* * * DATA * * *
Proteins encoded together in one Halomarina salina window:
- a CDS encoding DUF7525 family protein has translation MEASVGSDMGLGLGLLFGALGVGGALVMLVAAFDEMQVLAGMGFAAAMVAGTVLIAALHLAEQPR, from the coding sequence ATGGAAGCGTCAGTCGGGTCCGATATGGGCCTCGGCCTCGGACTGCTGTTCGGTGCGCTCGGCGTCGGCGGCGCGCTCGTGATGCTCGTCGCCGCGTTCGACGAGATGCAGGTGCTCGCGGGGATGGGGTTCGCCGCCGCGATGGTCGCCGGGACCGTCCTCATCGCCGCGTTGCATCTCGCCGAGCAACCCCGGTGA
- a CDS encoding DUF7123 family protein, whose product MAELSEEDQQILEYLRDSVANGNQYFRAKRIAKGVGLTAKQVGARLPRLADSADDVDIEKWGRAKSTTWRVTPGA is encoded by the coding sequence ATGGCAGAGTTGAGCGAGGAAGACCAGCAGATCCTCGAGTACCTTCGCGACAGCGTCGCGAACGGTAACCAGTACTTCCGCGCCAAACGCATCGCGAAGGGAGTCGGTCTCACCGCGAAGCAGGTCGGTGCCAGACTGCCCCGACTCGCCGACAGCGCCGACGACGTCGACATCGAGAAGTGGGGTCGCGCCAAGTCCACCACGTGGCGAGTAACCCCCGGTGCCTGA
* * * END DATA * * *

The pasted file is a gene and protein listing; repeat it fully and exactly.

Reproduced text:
Proteins encoded together in one Halomarina salina window:
- a CDS encoding DUF7525 family protein has translation MEASVGSDMGLGLGLLFGALGVGGALVMLVAAFDEMQVLAGMGFAAAMVAGTVLIAALHLAEQPR, from the coding sequence ATGGAAGCGTCAGTCGGGTCCGATATGGGCCTCGGCCTCGGACTGCTGTTCGGTGCGCTCGGCGTCGGCGGCGCGCTCGTGATGCTCGTCGCCGCGTTCGACGAGATGCAGGTGCTCGCGGGGATGGGGTTCGCCGCCGCGATGGTCGCCGGGACCGTCCTCATCGCCGCGTTGCATCTCGCCGAGCAACCCCGGTGA
- a CDS encoding DUF7123 family protein, whose product MAELSEEDQQILEYLRDSVANGNQYFRAKRIAKGVGLTAKQVGARLPRLADSADDVDIEKWGRAKSTTWRVTPGA is encoded by the coding sequence ATGGCAGAGTTGAGCGAGGAAGACCAGCAGATCCTCGAGTACCTTCGCGACAGCGTCGCGAACGGTAACCAGTACTTCCGCGCCAAACGCATCGCGAAGGGAGTCGGTCTCACCGCGAAGCAGGTCGGTGCCAGACTGCCCCGACTCGCCGACAGCGCCGACGACGTCGACATCGAGAAGTGGGGTCGCGCCAAGTCCACCACGTGGCGAGTAACCCCCGGTGCCTGA